Bought a Fixer Upper? 10 Things You Should Know

A home that’s in “as-is” condition can be a worthwhile investment. Fixer uppers aren’t always money pits, and very often, as you bring the once-bedraggled abode to life, you become quite fond of your investment. Whether you do the work yourself, or contract the bulk of it out to professionals, you will be a big part of the creative process, putting your mark on the home.

There are many reasons people buy a fixer upper; as a potential rental property, as a short term investment to “flip”, or to turn their diamond-in-the-rough into the home of their dreams. Whatever the reason, when you’ve bought a fixer upper there are a few things you should know, in order to be prepared for the road ahead.

The Best Way to Approach Your Fixer Upper

With any home project, the best way to avoid hardship and heartache is by taking advantage of knowledge gained by other homeowners and professionals who have been where you are. Here are 10 things you should know if you’ve purchased a fixer upper.

  1. Determine Your Budget. This advice may seem pretty basic, but there’s more than just the amount of money you have at your disposal. You need to determine the potential resale value based on the growth and development of the area. Is the community safe? What are homes comparable to your finished project selling for in the immediate area? What are the schools like? This information should help in determining how much money you want to put into the house.
  1. Don’t settle for the least expensive contractor. Sure, you may be able to save money by hiring a fresh-on-the-scene contractor, or one who seems more affordable, but should you? Most experienced contractors are worth every penny. They know what permits are needed, they can give you a realistic idea of a timeline, and they have a network of people who can handle whatever jobs need to be done. 
  1. Get to know your contractor. This doesn’t mean you need to be best buddies. You need to know all there is to know about your contractor professionally. Vet them thoroughly. Ask about previous projects, find out about contacting customers. Check with the Better Business Bureau, and similar lists to find out your contractor’s rating.
  1. Make sure you and your contractor understand the details of the project. Express to your contractor exactly what you expect. Ask them to repeat it back as they understand it. Pictures are often useful in helping get your vision across.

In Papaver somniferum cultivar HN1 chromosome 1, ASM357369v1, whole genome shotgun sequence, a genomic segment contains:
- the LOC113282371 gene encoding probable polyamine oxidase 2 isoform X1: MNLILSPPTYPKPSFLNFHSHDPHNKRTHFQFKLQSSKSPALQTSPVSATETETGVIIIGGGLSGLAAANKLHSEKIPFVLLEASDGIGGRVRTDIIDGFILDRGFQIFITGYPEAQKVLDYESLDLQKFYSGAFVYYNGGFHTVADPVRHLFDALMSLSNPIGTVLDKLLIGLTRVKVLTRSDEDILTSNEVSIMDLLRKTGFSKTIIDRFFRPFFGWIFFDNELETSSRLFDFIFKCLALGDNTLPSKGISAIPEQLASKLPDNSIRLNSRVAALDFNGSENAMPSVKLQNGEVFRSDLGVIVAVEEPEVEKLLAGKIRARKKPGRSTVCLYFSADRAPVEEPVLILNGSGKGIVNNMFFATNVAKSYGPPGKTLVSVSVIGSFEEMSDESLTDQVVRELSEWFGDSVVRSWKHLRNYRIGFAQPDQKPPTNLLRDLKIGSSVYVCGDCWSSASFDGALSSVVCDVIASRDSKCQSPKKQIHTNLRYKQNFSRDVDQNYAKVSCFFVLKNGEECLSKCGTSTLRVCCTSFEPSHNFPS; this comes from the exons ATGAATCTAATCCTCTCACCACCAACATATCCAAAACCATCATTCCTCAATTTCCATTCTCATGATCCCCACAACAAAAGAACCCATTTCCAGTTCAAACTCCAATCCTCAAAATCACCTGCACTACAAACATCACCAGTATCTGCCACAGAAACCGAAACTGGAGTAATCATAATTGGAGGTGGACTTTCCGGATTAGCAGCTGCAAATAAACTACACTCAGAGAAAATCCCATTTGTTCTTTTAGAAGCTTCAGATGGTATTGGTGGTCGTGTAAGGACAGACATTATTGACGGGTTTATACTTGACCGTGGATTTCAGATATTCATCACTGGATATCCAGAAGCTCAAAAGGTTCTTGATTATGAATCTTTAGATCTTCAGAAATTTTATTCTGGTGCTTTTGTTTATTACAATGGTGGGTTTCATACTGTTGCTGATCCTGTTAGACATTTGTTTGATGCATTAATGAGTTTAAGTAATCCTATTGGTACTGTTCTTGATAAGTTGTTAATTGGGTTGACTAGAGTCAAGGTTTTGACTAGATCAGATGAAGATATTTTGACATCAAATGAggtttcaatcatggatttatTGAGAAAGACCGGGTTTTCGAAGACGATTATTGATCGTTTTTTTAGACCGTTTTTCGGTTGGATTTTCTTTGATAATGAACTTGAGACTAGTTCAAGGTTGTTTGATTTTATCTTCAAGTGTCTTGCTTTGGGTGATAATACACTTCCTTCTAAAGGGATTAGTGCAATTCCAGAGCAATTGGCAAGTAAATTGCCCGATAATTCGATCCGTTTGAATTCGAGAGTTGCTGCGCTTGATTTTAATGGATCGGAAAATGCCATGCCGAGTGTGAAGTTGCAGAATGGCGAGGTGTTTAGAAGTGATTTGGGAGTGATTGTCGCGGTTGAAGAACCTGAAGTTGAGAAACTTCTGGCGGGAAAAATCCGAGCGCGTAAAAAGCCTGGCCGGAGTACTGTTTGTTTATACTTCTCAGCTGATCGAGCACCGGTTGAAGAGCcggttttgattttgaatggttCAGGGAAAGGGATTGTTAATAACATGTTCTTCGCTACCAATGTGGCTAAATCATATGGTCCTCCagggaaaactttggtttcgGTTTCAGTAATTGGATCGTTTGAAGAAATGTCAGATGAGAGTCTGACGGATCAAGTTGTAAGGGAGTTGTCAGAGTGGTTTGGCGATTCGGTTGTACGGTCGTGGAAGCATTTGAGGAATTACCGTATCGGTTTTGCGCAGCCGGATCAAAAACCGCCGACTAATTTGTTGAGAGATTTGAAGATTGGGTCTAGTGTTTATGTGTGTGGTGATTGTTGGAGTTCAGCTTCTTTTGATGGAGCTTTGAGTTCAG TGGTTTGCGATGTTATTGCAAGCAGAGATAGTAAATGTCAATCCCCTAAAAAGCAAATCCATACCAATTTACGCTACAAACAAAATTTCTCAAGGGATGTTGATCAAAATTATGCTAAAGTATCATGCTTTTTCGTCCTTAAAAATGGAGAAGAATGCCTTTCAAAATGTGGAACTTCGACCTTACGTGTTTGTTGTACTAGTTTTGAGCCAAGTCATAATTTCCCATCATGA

1. DYR (do your research) before DIY. Research every aspect of those tasks you plan to do yourself. Be realistic. Are you qualified to do the work? Check out online tutorials before fully committing to take on a part of the project. Know the work involved, your schedule, and your abilities. 
  1. Know when to hire a professional. It’s much easier to let an experienced pro do the job from the beginning, rather than hiring someone to clean up your mess.
  1. Do Your Homework. Don’t just talk to the dealers who specialize in one or two big brands. Look at some of the more general suppliers who stock a variety of options. Some of the better value products might be brands that you haven’t heard of that include the quality and features you want.
  1. Be ready to compromise. This will make your entire fixer upper experience much less stressful. Certain must-haves you may not be willing to do without and you should make sure you have access to-and can afford-those items. Other items may allow for more room in your budget if you go with the less expensive version. A design specialist is a great resource for this part of the renovation. 
  1. You will go over budget. Expect it, and prepare for it by building a 20% buffer into your initial budget. There may be unanticipated problems, such as water damage, electrical problems, and codes that have changed since your house was built.  Because you and your contractor understand each other, they will help find ways to accommodate you without breaking the bank.
  1. Your deadline will go over, sometimes by a lot. Permits may take awhile (you’re dealing with the government, after all) for approval, materials may be on back order, and those aforementioned unanticipated problems can add to your timeline.


Realistic Expectations are Key

No matter how you came to your fixer upper, or what plans you may have in store, it’s always wise to approach any project with realistic expectations. For more information on how you can survive and thrive while working on the home of your dreams, contact Seiffert Building Supplies and find out how our project support team can help you.